Fredi Gonzalez, new Atlanta Braves manager, speaks with guests before the start of play against the Florida Marlins  in their MLB spring training baseball game in Jupiter

Springtime Storylines: Will the Braves miss a beat without Bobby Cox?

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Between now and Opening Day, HBT will take a look at each of the 30 teams, asking the key questions, the not-so-key questions, and generally breaking down their chances for the 2011 season. Next up: The Fredi Gonzalez-led Atlanta Braves.

The Big Question: Will the Braves miss a beat without Bobby Cox?

I’ll preface my comments by saying that most of my formative years were spent watching the Braves dominate my Mets in the National League East. Irreparable damage was done to my psyche, I’ll tell you. But as much as I loved to hate those teams of the 90s and early aughts, I’ve grown to have a certain level of appreciation for familiar foes like Chipper Jones and Bobby Cox. In turn, I promise you it’s going to be just as weird for fans of opposing teams as it will be for Braves fans to see someone other than Cox in the dugout this season.

Now, don’t take that to mean that the Braves won’t continue be a pain in the neck with Fredi Gonzalez as manager. They will. They absolutely will.

While the Braves won 91 games and the National League Wild Card last season, they did so finishing 11th in the league in homers and 10th in slugging percentage. They were also 10th in the league with a .719 OPS against left-handed pitching. It was pretty obvious that they needed to add some power to their lineup during the offseason, ideally from the right side of the plate.

As luck would have it, they were able to acquire second baseman Dan Uggla, one of the consistent right-handed hitting sluggers in the game. And from one of their division rivals, no less. In early January, the Braves and Uggla agreed to a five-year, $62 million contract that will keep him with the club through 2015.

The Braves didn’t make many other changes aside from adding minor bullpen pieces like Scott Linebrink and George Sherrill, but I still think they’re improved. For example, the addition of Uggla slides Martin Prado to left field. And while Prado doesn’t fit the mold of a slugger, he should be an improvement from the pathetic .242/.302/.385 batting line the Braves got from left field last season.

Aside from Billy Wagner’s retirement, the pitching staff remains intact. And that’s a good thing. They finished third in team ERA last season, including a 3.80 ERA from their starters and a 3.11 ERA from their lights-out bullpen. I wouldn’t count on Tim Hudson to repeat his 2.83 ERA from last season, but this staff has enviable depth. When you can afford to find a better option than Mike Minor to be your fifth starter, you’re doing pretty well.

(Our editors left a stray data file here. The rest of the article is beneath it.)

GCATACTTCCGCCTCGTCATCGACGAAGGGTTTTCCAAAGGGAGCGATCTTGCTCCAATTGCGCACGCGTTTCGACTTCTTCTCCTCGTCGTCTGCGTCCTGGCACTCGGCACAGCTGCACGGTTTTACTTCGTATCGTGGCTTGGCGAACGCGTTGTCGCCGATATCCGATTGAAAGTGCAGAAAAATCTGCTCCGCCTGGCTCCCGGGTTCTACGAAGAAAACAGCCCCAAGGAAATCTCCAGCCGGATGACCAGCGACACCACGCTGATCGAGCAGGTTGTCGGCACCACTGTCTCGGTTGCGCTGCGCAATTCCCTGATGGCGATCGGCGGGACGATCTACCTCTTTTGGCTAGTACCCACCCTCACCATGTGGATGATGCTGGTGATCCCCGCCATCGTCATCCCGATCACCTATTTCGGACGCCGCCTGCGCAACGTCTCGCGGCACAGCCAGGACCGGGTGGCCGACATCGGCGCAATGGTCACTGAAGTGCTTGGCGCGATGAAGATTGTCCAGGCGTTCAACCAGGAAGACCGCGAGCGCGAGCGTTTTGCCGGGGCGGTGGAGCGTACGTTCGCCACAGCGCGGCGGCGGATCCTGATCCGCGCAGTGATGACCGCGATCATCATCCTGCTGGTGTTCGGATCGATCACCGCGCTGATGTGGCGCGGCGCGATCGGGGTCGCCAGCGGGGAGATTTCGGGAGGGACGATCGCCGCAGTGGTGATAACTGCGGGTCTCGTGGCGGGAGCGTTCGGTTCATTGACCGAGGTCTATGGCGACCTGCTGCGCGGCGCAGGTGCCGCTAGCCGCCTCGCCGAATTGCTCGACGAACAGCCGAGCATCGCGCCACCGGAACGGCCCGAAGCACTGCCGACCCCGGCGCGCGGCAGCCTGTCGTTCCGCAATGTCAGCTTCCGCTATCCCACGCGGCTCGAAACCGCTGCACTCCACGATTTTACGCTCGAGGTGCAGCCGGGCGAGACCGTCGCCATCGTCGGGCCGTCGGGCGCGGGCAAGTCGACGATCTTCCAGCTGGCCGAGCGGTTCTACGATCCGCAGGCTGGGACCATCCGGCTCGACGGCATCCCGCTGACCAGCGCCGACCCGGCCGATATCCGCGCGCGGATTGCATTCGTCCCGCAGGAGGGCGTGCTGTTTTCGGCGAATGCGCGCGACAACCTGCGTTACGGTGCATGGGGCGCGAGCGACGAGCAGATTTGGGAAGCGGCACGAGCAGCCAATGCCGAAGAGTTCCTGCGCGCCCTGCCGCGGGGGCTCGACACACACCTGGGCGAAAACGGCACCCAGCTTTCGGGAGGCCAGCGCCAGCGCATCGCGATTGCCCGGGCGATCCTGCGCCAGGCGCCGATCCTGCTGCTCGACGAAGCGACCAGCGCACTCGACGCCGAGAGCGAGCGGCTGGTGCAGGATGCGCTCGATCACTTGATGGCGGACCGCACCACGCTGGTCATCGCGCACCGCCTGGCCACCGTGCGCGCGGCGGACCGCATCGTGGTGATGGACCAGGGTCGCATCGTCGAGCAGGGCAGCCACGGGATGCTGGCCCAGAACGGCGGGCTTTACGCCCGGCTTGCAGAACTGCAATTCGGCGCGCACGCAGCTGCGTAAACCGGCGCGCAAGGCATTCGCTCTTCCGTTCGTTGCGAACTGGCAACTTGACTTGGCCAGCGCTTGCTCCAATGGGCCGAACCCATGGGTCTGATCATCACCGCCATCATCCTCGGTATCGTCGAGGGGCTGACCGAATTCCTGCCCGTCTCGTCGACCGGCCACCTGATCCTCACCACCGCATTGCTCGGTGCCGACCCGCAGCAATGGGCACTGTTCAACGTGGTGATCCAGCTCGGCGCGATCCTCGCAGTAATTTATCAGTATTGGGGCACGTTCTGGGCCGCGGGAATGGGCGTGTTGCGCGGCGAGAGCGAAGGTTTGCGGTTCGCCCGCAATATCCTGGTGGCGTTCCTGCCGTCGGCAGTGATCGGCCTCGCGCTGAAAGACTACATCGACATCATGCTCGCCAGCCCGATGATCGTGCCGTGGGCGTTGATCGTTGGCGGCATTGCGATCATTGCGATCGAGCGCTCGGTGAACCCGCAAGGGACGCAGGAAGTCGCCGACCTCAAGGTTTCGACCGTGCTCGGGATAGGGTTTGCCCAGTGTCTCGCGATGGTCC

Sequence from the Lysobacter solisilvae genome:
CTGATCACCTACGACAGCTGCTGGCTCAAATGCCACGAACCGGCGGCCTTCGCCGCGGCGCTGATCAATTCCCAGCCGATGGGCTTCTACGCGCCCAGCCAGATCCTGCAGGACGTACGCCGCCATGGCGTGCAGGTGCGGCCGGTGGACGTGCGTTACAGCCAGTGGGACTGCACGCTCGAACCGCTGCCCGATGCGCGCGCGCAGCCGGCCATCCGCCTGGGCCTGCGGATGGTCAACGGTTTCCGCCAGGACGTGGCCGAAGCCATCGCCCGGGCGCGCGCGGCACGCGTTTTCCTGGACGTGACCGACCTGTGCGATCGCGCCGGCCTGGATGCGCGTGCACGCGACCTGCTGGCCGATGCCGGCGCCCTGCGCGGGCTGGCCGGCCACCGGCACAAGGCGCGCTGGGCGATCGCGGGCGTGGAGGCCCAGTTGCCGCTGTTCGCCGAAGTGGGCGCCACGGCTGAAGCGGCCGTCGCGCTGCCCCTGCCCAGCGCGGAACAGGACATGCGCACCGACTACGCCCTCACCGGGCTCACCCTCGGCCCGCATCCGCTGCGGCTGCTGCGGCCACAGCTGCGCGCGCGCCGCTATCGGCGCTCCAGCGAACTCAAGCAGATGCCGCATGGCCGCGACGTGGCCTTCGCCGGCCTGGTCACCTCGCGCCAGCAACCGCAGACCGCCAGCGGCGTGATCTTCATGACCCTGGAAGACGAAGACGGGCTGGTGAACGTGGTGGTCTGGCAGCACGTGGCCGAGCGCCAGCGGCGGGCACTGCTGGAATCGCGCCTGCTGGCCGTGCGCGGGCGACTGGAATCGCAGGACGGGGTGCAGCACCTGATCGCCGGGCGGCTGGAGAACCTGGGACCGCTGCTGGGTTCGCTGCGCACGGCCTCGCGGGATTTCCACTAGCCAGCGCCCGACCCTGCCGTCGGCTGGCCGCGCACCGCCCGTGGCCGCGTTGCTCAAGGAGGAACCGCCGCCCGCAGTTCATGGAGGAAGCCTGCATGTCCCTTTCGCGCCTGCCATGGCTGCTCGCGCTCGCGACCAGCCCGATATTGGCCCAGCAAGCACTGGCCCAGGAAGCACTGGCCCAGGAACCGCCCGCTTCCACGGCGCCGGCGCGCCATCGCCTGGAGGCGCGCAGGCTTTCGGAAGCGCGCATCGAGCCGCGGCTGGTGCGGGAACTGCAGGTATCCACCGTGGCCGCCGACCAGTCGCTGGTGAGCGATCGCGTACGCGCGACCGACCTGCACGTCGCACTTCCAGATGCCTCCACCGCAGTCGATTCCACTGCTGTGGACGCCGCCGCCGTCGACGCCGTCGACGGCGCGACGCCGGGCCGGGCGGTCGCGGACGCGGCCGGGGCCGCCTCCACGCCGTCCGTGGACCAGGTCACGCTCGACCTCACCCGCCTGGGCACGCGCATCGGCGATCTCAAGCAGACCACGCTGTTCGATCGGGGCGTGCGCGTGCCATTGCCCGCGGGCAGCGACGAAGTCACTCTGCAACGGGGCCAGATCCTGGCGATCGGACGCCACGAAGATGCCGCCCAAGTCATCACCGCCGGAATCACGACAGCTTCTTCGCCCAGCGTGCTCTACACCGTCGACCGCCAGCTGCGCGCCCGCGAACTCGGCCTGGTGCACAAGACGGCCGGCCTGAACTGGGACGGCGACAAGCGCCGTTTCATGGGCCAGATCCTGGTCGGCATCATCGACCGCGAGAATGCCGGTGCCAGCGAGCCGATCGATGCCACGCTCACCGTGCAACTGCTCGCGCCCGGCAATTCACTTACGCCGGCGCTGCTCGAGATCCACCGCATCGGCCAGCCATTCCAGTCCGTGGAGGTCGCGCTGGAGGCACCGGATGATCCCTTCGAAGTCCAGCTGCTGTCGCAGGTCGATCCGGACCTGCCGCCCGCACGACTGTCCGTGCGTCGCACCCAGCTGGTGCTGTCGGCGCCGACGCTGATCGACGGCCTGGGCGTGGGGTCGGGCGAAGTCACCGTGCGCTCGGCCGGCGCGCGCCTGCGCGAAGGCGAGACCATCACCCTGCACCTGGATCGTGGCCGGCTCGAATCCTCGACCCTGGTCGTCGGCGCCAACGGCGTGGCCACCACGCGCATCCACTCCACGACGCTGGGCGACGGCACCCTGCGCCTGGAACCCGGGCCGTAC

The scary part about this team is that key pieces like Tommy Hanson, Martin Prado, Jason Heyward, Brian McCann, Jair Jurrjens and new first baseman Freddie Freeman (more on him below) are all 27 years old or younger. When you figure in young pitchers like Brandon Beachy, Mike Minor, Kris Medlen (recovering from Tommy John surgery), Craig Kimbrel and Jonny Venters and top pitching prospects like Julio Teheran and Randall Delgado, this team is built to have success for a very long time. Happy now, Craig?

So what else is going on?

  • Fredi Gonzalez intends to have fireballing right-hander Craig Kimbrel and lefty Jonny Venters share the closer role, at least to begin the year. Fine by me. Kimbrel’s dominant stuff is tailor-made for the ninth inning – and he very well could be the primary guy before the end of the season — but he has only pitched 25 innings at the major league level (this includes the postseason) and has been prone to control problems in the minors. And while lefty closers are the exception, not the rule, Venters held righty batters to a .207/.312/.232 batting line last season. Keeping both pitchers fresh and giving opposing batters a different look in the ninth inning over the course of a series sounds like a pretty smart strategy to me.
  • Chipper Jones, who turns 39 in April, is tearing the cover off the ball this spring after undergoing career-threatening surgery to repair the ACL in his left knee last August. I’m sure he’ll miss a handful of games due to various bumps and bruises, but so far so good. He might even be a switch-hitting zombie at this point.
  • Spring training statistics don’t mean a whole lot, but Nate McLouth looks healthy and is hitting pretty well, which is quite a contrast from where he was this time last year. Is he primed for a rebound season? Perhaps. But really, can things go worse for him than they did last year? If somehow they do, the Braves have a big problem in center field.